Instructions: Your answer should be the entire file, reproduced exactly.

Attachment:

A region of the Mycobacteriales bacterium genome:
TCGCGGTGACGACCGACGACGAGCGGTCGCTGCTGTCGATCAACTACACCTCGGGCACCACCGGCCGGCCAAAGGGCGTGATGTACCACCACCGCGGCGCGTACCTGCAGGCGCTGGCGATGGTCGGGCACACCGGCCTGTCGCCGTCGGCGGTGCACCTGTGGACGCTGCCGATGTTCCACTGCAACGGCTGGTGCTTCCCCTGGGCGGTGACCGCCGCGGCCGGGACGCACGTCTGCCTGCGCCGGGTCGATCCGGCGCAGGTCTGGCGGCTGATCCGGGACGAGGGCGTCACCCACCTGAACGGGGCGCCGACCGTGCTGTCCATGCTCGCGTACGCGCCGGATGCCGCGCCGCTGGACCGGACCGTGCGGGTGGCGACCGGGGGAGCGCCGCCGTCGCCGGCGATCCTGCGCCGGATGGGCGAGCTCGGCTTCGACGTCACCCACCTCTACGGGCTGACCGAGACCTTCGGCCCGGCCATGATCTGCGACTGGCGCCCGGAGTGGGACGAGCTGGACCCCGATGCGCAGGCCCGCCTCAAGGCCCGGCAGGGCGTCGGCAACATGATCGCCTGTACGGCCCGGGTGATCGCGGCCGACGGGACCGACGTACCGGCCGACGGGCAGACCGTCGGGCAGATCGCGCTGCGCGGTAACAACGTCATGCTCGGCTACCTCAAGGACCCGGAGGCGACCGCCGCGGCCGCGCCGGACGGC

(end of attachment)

A region of the Mycobacteriales bacterium genome:
TCGCGGTGACGACCGACGACGAGCGGTCGCTGCTGTCGATCAACTACACCTCGGGCACCACCGGCCGGCCAAAGGGCGTGATGTACCACCACCGCGGCGCGTACCTGCAGGCGCTGGCGATGGTCGGGCACACCGGCCTGTCGCCGTCGGCGGTGCACCTGTGGACGCTGCCGATGTTCCACTGCAACGGCTGGTGCTTCCCCTGGGCGGTGACCGCCGCGGCCGGGACGCACGTCTGCCTGCGCCGGGTCGATCCGGCGCAGGTCTGGCGGCTGATCCGGGACGAGGGCGTCACCCACCTGAACGGGGCGCCGACCGTGCTGTCCATGCTCGCGTACGCGCCGGATGCCGCGCCGCTGGACCGGACCGTGCGGGTGGCGACCGGGGGAGCGCCGCCGTCGCCGGCGATCCTGCGCCGGATGGGCGAGCTCGGCTTCGACGTCACCCACCTCTACGGGCTGACCGAGACCTTCGGCCCGGCCATGATCTGCGACTGGCGCCCGGAGTGGGACGAGCTGGACCCCGATGCGCAGGCCCGCCTCAAGGCCCGGCAGGGCGTCGGCAACATGATCGCCTGTACGGCCCGGGTGATCGCGGCCGACGGGACCGACGTACCGGCCGACGGGCAGACCGTCGGGCAGATCGCGCTGCGCGGTAACAACGTCATGCTCGGCTACCTCAAGGACCCGGAGGCGACCGCCGCGGCCGCGCCGGACGGC